Towards the end of 2018, movie director Adam McKay was talking to journalist David Sirota about the relative lack of media coverage for what they saw as the biggest issue of the time: climate change. An IPCC report had just come out, predicting widespread upheaval even at 1.5 degrees Celsius of warming—global food shortages, ecosystems ravaged by rising temperatures—and McKay was “absolutely freaking out.”
“It’s like an asteroid is going to devastate the planet and no one cares,” Sirota told him. That spark became the idea for a movie, Don’t Look Up, which arrives on Netflix this week following a short theatrical run. Leonardo DiCaprio and Jennifer Lawrence play astronomers Randall Mindy and Kate Dibiasky, who stumble upon a comet that’s on a collision course with Earth, but then have trouble getting anyone to take the threat seriously. Instead, the public, politicians, and press in his movie are just like us—like a guy in a burning restaurant who wants to finish his steak.
For scientists working in the field, Don’t Look Up’s thinly veiled allegory for the climate crisis strikes painfully close to home. For decades, they have been sounding alarms about global warming, and it’s only in the last few years that governments have really started to listen. “I certainly identified with Leonardo DiCaprio’s tweed-wearing academic character as being often confused why people don’t get the scientific evidence staring them in the face,” says Piers Forster, a professor of climate physics at the University of Leeds. “And especially baffled by where people are coming from and all their different agendas.”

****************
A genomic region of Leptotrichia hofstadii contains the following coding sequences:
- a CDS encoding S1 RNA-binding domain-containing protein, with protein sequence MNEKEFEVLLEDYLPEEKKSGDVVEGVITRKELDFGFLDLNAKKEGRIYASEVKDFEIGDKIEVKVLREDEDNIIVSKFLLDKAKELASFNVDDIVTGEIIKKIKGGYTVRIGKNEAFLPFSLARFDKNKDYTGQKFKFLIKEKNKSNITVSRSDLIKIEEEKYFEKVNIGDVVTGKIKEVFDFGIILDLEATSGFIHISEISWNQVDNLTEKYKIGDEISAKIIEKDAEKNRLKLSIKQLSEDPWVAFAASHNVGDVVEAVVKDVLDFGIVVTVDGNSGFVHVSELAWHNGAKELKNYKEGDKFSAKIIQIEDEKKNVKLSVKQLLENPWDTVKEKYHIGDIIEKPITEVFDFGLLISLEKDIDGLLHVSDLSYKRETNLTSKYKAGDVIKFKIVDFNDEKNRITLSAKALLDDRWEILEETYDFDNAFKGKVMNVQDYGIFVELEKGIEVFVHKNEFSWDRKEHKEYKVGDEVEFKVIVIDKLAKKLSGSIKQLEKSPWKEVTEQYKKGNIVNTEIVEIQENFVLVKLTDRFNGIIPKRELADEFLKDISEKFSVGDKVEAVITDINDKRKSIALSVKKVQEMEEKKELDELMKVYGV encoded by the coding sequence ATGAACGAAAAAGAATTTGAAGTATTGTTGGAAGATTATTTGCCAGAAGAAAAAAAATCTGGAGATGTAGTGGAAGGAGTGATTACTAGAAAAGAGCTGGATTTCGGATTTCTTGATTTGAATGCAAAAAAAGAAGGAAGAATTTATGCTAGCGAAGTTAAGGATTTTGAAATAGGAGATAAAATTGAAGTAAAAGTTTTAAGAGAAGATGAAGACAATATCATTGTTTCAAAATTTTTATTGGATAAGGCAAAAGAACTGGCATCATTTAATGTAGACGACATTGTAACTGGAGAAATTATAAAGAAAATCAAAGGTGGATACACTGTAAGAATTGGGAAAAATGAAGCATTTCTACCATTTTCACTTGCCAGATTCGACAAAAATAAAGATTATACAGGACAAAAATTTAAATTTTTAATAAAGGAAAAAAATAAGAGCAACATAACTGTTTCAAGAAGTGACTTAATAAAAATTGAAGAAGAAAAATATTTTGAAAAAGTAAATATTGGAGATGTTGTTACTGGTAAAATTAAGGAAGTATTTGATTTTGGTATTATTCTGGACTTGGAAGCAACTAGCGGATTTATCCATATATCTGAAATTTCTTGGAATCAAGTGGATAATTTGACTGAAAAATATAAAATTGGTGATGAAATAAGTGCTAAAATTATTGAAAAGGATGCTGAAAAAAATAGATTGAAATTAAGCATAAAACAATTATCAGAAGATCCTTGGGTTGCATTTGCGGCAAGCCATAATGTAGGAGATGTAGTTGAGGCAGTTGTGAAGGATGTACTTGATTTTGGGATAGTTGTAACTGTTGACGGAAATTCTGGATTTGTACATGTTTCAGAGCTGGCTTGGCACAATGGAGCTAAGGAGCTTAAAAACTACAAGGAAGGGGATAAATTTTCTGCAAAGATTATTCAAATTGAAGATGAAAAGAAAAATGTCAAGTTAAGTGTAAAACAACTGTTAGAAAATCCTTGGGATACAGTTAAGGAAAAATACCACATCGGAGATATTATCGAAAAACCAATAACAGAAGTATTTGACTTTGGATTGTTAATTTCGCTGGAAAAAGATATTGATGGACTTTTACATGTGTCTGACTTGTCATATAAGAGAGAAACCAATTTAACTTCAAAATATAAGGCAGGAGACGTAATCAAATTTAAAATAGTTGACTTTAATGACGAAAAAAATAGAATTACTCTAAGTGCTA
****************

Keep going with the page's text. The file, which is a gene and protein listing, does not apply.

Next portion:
Although the film aims most of its barbs at the government and the media, the scientists don’t come across particularly well either—when DiCaprio’s character is in the Oval Office explaining the situation to the president (played by Meryl Streep), he starts off by talking about orbital dynamics and the Oort cloud, and ends up obfuscating the headline news: that a giant comet is going to destroy Earth. Journalists call this burying the lede.
“It’s quite frustrating,” says Joanna Haigh, who was a professor of atmospheric physics at Imperial College London until she retired in 2019. Haigh saw attitudes toward climate change go from skepticism to acceptance during her career—but it took much longer than it should have. “I think part of the problem is the scientists themselves write these huge great reports which are hundreds of pages long,” she says. “You can’t expect the ordinary person to have the time or the energy to read that sort of thing.”
There are echoes in the movie of how serious messages get diluted due to the uncertainty inherent in the scientific process—experts are never 100 percent sure, they speak in confidence intervals and p-values. “We are particularly bad with uncertainty and love to jump straight in with what we don’t know,” says Forster. “We are also bad at not telling people what they should do about it. We should start by saying what we know and give solution options.”
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Climate scientists are slowly getting better at communicating their message, though—helped by the fact that climate change is no longer some abstract problem happening miles above the Earth; it’s floods in Northern England, wildfires raging in California, the slow creep of the Sahara.
Over the past few decades, the language we use to discuss this problem has changed from the fairly sedate (global warming) to the maddeningly vague (climate change) to the suitably alarming (climate crisis)—but tangible action still lags behind. “It is probably the fault of the scientists, really,” Haigh says. “They could have made it much clearer, but then of course you don’t want to be crying wolf. You have to be careful in what you say.”